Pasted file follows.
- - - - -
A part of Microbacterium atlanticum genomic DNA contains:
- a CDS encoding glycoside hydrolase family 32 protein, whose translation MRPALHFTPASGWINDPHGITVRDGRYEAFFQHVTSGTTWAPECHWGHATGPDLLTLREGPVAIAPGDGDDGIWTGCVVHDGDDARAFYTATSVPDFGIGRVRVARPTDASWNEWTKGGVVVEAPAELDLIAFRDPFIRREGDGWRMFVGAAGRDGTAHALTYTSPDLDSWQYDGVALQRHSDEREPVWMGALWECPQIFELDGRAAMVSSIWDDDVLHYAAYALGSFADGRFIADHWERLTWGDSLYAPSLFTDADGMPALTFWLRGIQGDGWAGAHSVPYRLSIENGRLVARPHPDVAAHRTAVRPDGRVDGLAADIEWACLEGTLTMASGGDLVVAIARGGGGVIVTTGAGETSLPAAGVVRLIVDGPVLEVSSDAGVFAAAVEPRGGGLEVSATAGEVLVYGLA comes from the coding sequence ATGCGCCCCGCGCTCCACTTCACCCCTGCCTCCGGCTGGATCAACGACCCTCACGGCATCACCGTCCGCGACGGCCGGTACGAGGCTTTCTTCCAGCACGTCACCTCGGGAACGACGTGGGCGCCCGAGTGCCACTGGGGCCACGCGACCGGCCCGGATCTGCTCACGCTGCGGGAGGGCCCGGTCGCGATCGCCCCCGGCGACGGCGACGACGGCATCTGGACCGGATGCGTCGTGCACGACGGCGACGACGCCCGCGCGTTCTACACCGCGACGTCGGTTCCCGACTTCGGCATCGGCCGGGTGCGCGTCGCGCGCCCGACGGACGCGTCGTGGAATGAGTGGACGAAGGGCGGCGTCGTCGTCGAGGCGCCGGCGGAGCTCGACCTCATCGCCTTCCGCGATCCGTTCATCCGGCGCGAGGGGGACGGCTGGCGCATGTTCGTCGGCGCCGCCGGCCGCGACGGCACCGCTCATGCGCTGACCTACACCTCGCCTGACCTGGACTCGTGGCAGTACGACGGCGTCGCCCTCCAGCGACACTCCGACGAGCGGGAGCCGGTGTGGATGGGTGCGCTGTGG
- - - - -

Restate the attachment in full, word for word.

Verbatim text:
A part of Microbacterium atlanticum genomic DNA contains:
- a CDS encoding glycoside hydrolase family 32 protein, whose translation MRPALHFTPASGWINDPHGITVRDGRYEAFFQHVTSGTTWAPECHWGHATGPDLLTLREGPVAIAPGDGDDGIWTGCVVHDGDDARAFYTATSVPDFGIGRVRVARPTDASWNEWTKGGVVVEAPAELDLIAFRDPFIRREGDGWRMFVGAAGRDGTAHALTYTSPDLDSWQYDGVALQRHSDEREPVWMGALWECPQIFELDGRAAMVSSIWDDDVLHYAAYALGSFADGRFIADHWERLTWGDSLYAPSLFTDADGMPALTFWLRGIQGDGWAGAHSVPYRLSIENGRLVARPHPDVAAHRTAVRPDGRVDGLAADIEWACLEGTLTMASGGDLVVAIARGGGGVIVTTGAGETSLPAAGVVRLIVDGPVLEVSSDAGVFAAAVEPRGGGLEVSATAGEVLVYGLA comes from the coding sequence ATGCGCCCCGCGCTCCACTTCACCCCTGCCTCCGGCTGGATCAACGACCCTCACGGCATCACCGTCCGCGACGGCCGGTACGAGGCTTTCTTCCAGCACGTCACCTCGGGAACGACGTGGGCGCCCGAGTGCCACTGGGGCCACGCGACCGGCCCGGATCTGCTCACGCTGCGGGAGGGCCCGGTCGCGATCGCCCCCGGCGACGGCGACGACGGCATCTGGACCGGATGCGTCGTGCACGACGGCGACGACGCCCGCGCGTTCTACACCGCGACGTCGGTTCCCGACTTCGGCATCGGCCGGGTGCGCGTCGCGCGCCCGACGGACGCGTCGTGGAATGAGTGGACGAAGGGCGGCGTCGTCGTCGAGGCGCCGGCGGAGCTCGACCTCATCGCCTTCCGCGATCCGTTCATCCGGCGCGAGGGGGACGGCTGGCGCATGTTCGTCGGCGCCGCCGGCCGCGACGGCACCGCTCATGCGCTGACCTACACCTCGCCTGACCTGGACTCGTGGCAGTACGACGGCGTCGCCCTCCAGCGACACTCCGACGAGCGGGAGCCGGTGTGGATGGGTGCGCTGTGG